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Predicting heart events after liver transplant

First app to predict which patients will die or be hospitalized from cardiovascular complication post-transplant

CHICAGO - The first app and score to determine the one-year risk of a liver transplant patient dying or being hospitalized for a heart attack or other cardiovascular complication has been developed by Northwestern Medicine scientists.

“Knowing the patient’s risk is critical to help prevent the frequent cardiac complications that accompany liver transplant surgery and to determine which patients are likely to survive the transplant,” said Dr. Lisa VanWagner, an assistant professor of medicine and preventive medicine at Northwestern University Feinberg School of Medicine and a Northwestern Medicine physician.

Liver transplant surgery is among the highest-risk cardiac surgery. Unique blood flow changes occur in patients with end-stage liver disease. And during a liver transplant, massive changes in blood volume and adrenaline surges affect heart function.

“Identifying persons who are at highest risk may mean restricting transplantation so that we maximize the benefit of scarce donor organs to persons who have a lower risk of a cardiac event and are more likely to survive the stress of a liver transplant,” VanWagner said.

In those who are at higher risk, evaluation and consultation with a multidisciplinary team of physicians can help manage a wide array of cardiac conditions related to liver transplant patients.

The new app and method to establish risk is called the Cardiovascular Risk in Orthotopic Liver Transplantation (CAR-OLT). It’s intended for use in those ages 18 to 75 with liver disease who are undergoing evaluation for liver transplantation.

The app is both web-based (e.g., you can search the calculator and use it online) or you can download the app through a smartphone (iTunes or Google Play stores).

The paper was published in the journal Hepatology July 13.

Prior to the new Northwestern risk-scoring method, physicians used several risk tools that had been developed in a non-liver transplant population. One such tool, the revised cardiac risk index, is no better at predicting cardiac risk in this population than flipping a coin (50 percent of the time the score predicts accurately, but 50 percent of the time it predicts inaccurately), VanWagner said.

The CAR-OLT method is thus the first liver transplant-specific risk tool for cardiac risk in liver transplant candidates.

Approximately one-third of liver transplant recipients will have a cardiovascular complication within the first year of a liver transplant. Recipients who experience a hospitalization for a cardiovascular complication after a liver transplant have lower chances of survival than someone who does not have a cardiovascular complication.

VanWagner and Northwestern colleagues developed the cardiovascular risk prediction model from a large cardiovascular risk-in-liver-transplant cohort study published in 2017. They used 10 years of data of liver transplant recipients from a comprehensive institutional database (the Northwestern Medicine Enterprise Data Warehouse) that also was linked to data from the national Organ Procurement and Transplantation Network.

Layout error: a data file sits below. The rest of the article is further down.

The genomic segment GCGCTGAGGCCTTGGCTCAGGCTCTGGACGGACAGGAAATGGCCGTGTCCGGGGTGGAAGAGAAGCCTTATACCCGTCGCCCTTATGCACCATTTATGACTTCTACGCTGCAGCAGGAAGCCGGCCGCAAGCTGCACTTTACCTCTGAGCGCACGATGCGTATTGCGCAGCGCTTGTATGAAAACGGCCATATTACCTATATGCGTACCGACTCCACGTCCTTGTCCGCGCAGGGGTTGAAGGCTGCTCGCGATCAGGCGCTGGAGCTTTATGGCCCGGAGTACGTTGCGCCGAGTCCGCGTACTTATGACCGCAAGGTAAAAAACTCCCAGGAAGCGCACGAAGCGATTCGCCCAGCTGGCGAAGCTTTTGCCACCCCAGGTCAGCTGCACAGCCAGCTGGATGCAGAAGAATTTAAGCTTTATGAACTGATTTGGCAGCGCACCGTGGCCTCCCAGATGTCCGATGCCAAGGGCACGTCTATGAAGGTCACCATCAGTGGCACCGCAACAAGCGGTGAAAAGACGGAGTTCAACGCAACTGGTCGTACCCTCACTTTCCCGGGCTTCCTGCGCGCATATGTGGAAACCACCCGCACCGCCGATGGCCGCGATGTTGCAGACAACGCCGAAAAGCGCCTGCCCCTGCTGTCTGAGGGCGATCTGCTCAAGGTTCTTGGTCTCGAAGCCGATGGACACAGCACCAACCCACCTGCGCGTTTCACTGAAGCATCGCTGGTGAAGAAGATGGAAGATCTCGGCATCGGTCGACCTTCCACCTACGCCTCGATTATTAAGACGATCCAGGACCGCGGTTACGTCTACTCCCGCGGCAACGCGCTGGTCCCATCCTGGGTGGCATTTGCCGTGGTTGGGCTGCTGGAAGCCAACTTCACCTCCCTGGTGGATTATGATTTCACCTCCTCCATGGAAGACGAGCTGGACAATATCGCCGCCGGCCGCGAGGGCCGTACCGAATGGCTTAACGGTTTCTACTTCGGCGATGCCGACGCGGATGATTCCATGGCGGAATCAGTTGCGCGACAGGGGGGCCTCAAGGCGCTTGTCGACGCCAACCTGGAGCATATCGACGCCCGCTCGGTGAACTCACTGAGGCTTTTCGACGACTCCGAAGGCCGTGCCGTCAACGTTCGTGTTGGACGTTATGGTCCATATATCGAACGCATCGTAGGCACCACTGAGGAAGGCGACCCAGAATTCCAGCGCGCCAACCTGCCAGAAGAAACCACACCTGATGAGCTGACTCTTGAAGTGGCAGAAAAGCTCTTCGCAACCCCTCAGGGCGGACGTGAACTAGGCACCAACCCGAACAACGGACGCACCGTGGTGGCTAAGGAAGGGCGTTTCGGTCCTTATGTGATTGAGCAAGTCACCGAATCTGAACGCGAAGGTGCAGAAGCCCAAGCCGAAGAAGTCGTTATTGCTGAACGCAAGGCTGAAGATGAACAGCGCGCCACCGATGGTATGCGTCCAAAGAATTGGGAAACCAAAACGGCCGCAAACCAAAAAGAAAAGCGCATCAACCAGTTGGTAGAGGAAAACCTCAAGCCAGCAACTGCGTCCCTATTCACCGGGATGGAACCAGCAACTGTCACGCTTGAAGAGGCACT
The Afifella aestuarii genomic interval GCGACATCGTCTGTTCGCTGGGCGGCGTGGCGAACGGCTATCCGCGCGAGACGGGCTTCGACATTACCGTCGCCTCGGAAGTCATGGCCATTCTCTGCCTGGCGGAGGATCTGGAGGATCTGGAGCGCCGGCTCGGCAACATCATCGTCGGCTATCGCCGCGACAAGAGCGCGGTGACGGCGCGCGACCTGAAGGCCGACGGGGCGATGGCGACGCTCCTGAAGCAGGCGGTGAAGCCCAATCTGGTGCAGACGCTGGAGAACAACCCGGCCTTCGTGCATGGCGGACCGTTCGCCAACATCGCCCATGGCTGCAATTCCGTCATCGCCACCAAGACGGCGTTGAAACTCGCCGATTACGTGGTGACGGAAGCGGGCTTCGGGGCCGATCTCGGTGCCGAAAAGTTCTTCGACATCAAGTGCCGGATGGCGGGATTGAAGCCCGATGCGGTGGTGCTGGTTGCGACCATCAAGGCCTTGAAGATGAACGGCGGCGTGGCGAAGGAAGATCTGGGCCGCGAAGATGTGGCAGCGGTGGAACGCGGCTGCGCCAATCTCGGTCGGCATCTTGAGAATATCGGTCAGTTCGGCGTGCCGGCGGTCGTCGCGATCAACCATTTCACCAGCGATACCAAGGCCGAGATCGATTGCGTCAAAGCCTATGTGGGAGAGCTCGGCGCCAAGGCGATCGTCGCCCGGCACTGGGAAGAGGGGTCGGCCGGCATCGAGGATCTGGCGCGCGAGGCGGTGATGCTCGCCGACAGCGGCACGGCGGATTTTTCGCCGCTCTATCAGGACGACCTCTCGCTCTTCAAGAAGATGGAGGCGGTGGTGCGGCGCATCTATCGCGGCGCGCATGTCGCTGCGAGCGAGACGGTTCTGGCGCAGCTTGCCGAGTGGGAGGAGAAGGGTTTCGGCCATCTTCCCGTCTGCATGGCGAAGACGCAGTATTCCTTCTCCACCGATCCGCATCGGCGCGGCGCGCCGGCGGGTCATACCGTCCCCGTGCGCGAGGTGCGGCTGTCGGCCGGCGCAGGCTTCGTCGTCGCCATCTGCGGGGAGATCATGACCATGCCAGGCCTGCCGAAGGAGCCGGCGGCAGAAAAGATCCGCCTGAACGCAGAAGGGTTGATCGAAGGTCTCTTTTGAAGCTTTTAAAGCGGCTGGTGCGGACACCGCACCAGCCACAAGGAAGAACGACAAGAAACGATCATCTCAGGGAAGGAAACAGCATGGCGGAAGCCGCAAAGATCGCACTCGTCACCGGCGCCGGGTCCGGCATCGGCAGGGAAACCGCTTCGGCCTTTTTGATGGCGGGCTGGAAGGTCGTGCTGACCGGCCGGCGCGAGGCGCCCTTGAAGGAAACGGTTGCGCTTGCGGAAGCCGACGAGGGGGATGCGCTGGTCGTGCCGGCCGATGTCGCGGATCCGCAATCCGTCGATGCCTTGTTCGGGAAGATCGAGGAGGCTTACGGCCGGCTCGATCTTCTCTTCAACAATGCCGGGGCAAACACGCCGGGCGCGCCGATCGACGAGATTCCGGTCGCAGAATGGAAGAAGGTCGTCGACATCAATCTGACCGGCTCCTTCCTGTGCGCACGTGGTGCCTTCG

The national average one-year mortality rate after liver transplant surgery is approximately 10 percent. Prior research by Northwestern researchers showed patients who have a hospitalization for a cardiovascular event within 90 days of their liver transplant surgery have twice the risk of death within one year.

Liver transplant procedures are done in approximately 6,500 people each year in the U.S. More than 14,000 persons are awaiting a liver transplant.  This means there is a substantial proportion of people who will die waiting for a liver transplant due to a scarcity of donor livers. 

Among the information needed to estimate the one-year post-liver transplant cardiovascular complication risk is the liver transplant candidate’s age, sex, race, employment status, highest education achieved, and the status of his or her liver cancer, diabetes, heart failure, atrial fibrillation and pulmonary hypertension.

The web and mobile applications for the CAR-OLT score were developed in collaboration with the Northwestern University Behavioral Intervention Technology (BIT) Core Facility with funding supported by the Northwestern Medicine Division of Hepatology Research Fund.  The web application can be found on the CAR-OLT website and the mobile app can be downloaded through the Apple iTunes and Google Play stores.

This work was supported by the National Institutes of Health grant 1 F32 HL116151-01 and the American Liver Foundation. VanWagner is currently supported by the National Institutes of Health's National Center for Advancing Translational Sciences, Grant Number KL2TR001424. The Northwestern Medicine Enterprise Data Warehouse is funded, in part, by the National Center for Advancing Translational Sciences of the NIH research grant UL1TR001422 to the Northwestern University Clinical and Translational Sciences Institute.